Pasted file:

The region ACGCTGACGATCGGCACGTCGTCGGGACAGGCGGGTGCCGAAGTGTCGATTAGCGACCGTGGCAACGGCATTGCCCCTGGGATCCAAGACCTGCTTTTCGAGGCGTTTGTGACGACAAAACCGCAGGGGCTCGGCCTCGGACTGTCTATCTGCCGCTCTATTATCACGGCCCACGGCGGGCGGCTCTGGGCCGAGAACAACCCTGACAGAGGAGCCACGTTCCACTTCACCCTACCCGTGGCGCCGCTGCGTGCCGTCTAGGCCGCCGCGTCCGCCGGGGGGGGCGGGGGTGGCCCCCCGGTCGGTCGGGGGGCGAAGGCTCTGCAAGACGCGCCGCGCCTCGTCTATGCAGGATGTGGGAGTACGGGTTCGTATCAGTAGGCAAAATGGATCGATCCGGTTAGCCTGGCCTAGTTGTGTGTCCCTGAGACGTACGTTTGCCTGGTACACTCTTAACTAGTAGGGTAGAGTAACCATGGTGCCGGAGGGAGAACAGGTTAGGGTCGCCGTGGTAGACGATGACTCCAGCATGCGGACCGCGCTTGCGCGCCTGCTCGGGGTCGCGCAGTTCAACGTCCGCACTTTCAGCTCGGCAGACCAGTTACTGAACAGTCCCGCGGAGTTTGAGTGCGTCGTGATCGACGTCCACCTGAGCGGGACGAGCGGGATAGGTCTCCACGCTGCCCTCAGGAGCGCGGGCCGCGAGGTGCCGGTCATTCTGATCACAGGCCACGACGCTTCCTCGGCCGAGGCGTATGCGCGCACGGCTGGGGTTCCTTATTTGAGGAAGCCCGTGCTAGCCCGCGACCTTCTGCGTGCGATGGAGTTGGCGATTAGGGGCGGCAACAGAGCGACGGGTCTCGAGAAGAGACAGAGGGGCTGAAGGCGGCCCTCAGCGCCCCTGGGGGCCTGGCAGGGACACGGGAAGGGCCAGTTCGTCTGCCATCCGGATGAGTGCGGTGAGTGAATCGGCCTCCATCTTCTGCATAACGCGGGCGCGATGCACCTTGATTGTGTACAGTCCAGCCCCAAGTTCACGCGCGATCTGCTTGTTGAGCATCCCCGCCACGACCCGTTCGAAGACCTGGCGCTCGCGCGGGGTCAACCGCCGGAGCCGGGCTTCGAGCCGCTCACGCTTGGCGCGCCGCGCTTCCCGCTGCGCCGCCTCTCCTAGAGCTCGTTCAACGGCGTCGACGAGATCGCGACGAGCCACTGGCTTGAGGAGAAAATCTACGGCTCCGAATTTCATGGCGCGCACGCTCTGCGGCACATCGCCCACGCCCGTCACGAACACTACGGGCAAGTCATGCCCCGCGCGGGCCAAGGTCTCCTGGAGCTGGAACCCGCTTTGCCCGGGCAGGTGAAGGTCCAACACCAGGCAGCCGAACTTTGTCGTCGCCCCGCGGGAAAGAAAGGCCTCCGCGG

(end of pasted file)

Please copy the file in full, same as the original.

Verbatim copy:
The region ACGCTGACGATCGGCACGTCGTCGGGACAGGCGGGTGCCGAAGTGTCGATTAGCGACCGTGGCAACGGCATTGCCCCTGGGATCCAAGACCTGCTTTTCGAGGCGTTTGTGACGACAAAACCGCAGGGGCTCGGCCTCGGACTGTCTATCTGCCGCTCTATTATCACGGCCCACGGCGGGCGGCTCTGGGCCGAGAACAACCCTGACAGAGGAGCCACGTTCCACTTCACCCTACCCGTGGCGCCGCTGCGTGCCGTCTAGGCCGCCGCGTCCGCCGGGGGGGGCGGGGGTGGCCCCCCGGTCGGTCGGGGGGCGAAGGCTCTGCAAGACGCGCCGCGCCTCGTCTATGCAGGATGTGGGAGTACGGGTTCGTATCAGTAGGCAAAATGGATCGATCCGGTTAGCCTGGCCTAGTTGTGTGTCCCTGAGACGTACGTTTGCCTGGTACACTCTTAACTAGTAGGGTAGAGTAACCATGGTGCCGGAGGGAGAACAGGTTAGGGTCGCCGTGGTAGACGATGACTCCAGCATGCGGACCGCGCTTGCGCGCCTGCTCGGGGTCGCGCAGTTCAACGTCCGCACTTTCAGCTCGGCAGACCAGTTACTGAACAGTCCCGCGGAGTTTGAGTGCGTCGTGATCGACGTCCACCTGAGCGGGACGAGCGGGATAGGTCTCCACGCTGCCCTCAGGAGCGCGGGCCGCGAGGTGCCGGTCATTCTGATCACAGGCCACGACGCTTCCTCGGCCGAGGCGTATGCGCGCACGGCTGGGGTTCCTTATTTGAGGAAGCCCGTGCTAGCCCGCGACCTTCTGCGTGCGATGGAGTTGGCGATTAGGGGCGGCAACAGAGCGACGGGTCTCGAGAAGAGACAGAGGGGCTGAAGGCGGCCCTCAGCGCCCCTGGGGGCCTGGCAGGGACACGGGAAGGGCCAGTTCGTCTGCCATCCGGATGAGTGCGGTGAGTGAATCGGCCTCCATCTTCTGCATAACGCGGGCGCGATGCACCTTGATTGTGTACAGTCCAGCCCCAAGTTCACGCGCGATCTGCTTGTTGAGCATCCCCGCCACGACCCGTTCGAAGACCTGGCGCTCGCGCGGGGTCAACCGCCGGAGCCGGGCTTCGAGCCGCTCACGCTTGGCGCGCCGCGCTTCCCGCTGCGCCGCCTCTCCTAGAGCTCGTTCAACGGCGTCGACGAGATCGCGACGAGCCACTGGCTTGAGGAGAAAATCTACGGCTCCGAATTTCATGGCGCGCACGCTCTGCGGCACATCGCCCACGCCCGTCACGAACACTACGGGCAAGTCATGCCCCGCGCGGGCCAAGGTCTCCTGGAGCTGGAACCCGCTTTGCCCGGGCAGGTGAAGGTCCAACACCAGGCAGCCGAACTTTGTCGTCGCCCCGCGGGAAAGAAAGGCCTCCGCGG